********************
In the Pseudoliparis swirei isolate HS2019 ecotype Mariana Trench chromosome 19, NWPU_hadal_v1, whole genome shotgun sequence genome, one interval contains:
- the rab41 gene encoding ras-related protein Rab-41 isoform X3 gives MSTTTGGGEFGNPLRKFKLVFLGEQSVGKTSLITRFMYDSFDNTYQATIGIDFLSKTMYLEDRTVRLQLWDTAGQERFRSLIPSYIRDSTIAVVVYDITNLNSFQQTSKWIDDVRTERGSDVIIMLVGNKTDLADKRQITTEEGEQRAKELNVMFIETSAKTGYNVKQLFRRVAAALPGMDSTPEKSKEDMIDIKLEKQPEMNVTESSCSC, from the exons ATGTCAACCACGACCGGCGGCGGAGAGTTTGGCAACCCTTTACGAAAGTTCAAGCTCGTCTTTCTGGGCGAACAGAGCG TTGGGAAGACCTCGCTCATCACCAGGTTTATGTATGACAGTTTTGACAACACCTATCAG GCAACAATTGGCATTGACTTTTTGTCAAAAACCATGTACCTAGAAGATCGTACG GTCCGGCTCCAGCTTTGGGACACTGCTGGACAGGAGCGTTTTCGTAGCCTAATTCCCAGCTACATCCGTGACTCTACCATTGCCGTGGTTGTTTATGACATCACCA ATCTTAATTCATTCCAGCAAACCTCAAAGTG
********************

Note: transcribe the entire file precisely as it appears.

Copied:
In the Pseudoliparis swirei isolate HS2019 ecotype Mariana Trench chromosome 19, NWPU_hadal_v1, whole genome shotgun sequence genome, one interval contains:
- the rab41 gene encoding ras-related protein Rab-41 isoform X3 gives MSTTTGGGEFGNPLRKFKLVFLGEQSVGKTSLITRFMYDSFDNTYQATIGIDFLSKTMYLEDRTVRLQLWDTAGQERFRSLIPSYIRDSTIAVVVYDITNLNSFQQTSKWIDDVRTERGSDVIIMLVGNKTDLADKRQITTEEGEQRAKELNVMFIETSAKTGYNVKQLFRRVAAALPGMDSTPEKSKEDMIDIKLEKQPEMNVTESSCSC, from the exons ATGTCAACCACGACCGGCGGCGGAGAGTTTGGCAACCCTTTACGAAAGTTCAAGCTCGTCTTTCTGGGCGAACAGAGCG TTGGGAAGACCTCGCTCATCACCAGGTTTATGTATGACAGTTTTGACAACACCTATCAG GCAACAATTGGCATTGACTTTTTGTCAAAAACCATGTACCTAGAAGATCGTACG GTCCGGCTCCAGCTTTGGGACACTGCTGGACAGGAGCGTTTTCGTAGCCTAATTCCCAGCTACATCCGTGACTCTACCATTGCCGTGGTTGTTTATGACATCACCA ATCTTAATTCATTCCAGCAAACCTCAAAGTG